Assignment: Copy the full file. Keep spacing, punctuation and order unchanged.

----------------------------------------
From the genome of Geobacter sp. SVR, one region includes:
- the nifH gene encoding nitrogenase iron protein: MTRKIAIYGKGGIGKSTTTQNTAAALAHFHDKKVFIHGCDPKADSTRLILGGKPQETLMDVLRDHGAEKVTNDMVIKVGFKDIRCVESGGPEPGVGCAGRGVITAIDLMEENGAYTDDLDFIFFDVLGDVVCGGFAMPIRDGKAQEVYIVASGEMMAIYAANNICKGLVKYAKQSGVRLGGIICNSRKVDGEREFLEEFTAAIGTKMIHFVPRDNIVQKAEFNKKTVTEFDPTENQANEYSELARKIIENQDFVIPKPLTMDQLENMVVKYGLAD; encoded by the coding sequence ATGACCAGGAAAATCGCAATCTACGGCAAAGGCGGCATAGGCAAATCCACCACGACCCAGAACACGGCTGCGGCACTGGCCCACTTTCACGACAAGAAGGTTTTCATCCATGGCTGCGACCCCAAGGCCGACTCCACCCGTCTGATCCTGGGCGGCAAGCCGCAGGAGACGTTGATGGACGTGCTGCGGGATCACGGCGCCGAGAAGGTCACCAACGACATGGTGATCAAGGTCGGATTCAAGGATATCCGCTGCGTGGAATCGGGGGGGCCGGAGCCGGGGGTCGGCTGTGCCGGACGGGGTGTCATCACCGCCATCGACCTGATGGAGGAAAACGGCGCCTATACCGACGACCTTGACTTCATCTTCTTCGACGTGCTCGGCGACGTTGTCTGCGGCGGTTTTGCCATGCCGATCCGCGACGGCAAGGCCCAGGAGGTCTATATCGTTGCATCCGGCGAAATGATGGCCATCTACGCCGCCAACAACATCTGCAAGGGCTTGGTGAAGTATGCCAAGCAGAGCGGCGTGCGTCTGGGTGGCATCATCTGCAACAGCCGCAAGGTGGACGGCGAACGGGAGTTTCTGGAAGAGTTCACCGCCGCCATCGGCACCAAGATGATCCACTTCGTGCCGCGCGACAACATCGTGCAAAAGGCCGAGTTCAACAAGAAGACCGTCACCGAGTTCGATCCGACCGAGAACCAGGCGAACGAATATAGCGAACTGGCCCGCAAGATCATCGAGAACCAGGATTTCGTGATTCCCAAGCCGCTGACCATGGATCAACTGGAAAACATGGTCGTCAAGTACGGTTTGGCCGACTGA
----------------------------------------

From the genome of Geobacter sp. SVR, one region includes:
- the nifH gene encoding nitrogenase iron protein: MTRKIAIYGKGGIGKSTTTQNTAAALAHFHDKKVFIHGCDPKADSTRLILGGKPQETLMDVLRDHGAEKVTNDMVIKVGFKDIRCVESGGPEPGVGCAGRGVITAIDLMEENGAYTDDLDFIFFDVLGDVVCGGFAMPIRDGKAQEVYIVASGEMMAIYAANNICKGLVKYAKQSGVRLGGIICNSRKVDGEREFLEEFTAAIGTKMIHFVPRDNIVQKAEFNKKTVTEFDPTENQANEYSELARKIIENQDFVIPKPLTMDQLENMVVKYGLAD; encoded by the coding sequence ATGACCAGGAAAATCGCAATCTACGGCAAAGGCGGCATAGGCAAATCCACCACGACCCAGAACACGGCTGCGGCACTGGCCCACTTTCACGACAAGAAGGTTTTCATCCATGGCTGCGACCCCAAGGCCGACTCCACCCGTCTGATCCTGGGCGGCAAGCCGCAGGAGACGTTGATGGACGTGCTGCGGGATCACGGCGCCGAGAAGGTCACCAACGACATGGTGATCAAGGTCGGATTCAAGGATATCCGCTGCGTGGAATCGGGGGGGCCGGAGCCGGGGGTCGGCTGTGCCGGACGGGGTGTCATCACCGCCATCGACCTGATGGAGGAAAACGGCGCCTATACCGACGACCTTGACTTCATCTTCTTCGACGTGCTCGGCGACGTTGTCTGCGGCGGTTTTGCCATGCCGATCCGCGACGGCAAGGCCCAGGAGGTCTATATCGTTGCATCCGGCGAAATGATGGCCATCTACGCCGCCAACAACATCTGCAAGGGCTTGGTGAAGTATGCCAAGCAGAGCGGCGTGCGTCTGGGTGGCATCATCTGCAACAGCCGCAAGGTGGACGGCGAACGGGAGTTTCTGGAAGAGTTCACCGCCGCCATCGGCACCAAGATGATCCACTTCGTGCCGCGCGACAACATCGTGCAAAAGGCCGAGTTCAACAAGAAGACCGTCACCGAGTTCGATCCGACCGAGAACCAGGCGAACGAATATAGCGAACTGGCCCGCAAGATCATCGAGAACCAGGATTTCGTGATTCCCAAGCCGCTGACCATGGATCAACTGGAAAACATGGTCGTCAAGTACGGTTTGGCCGACTGA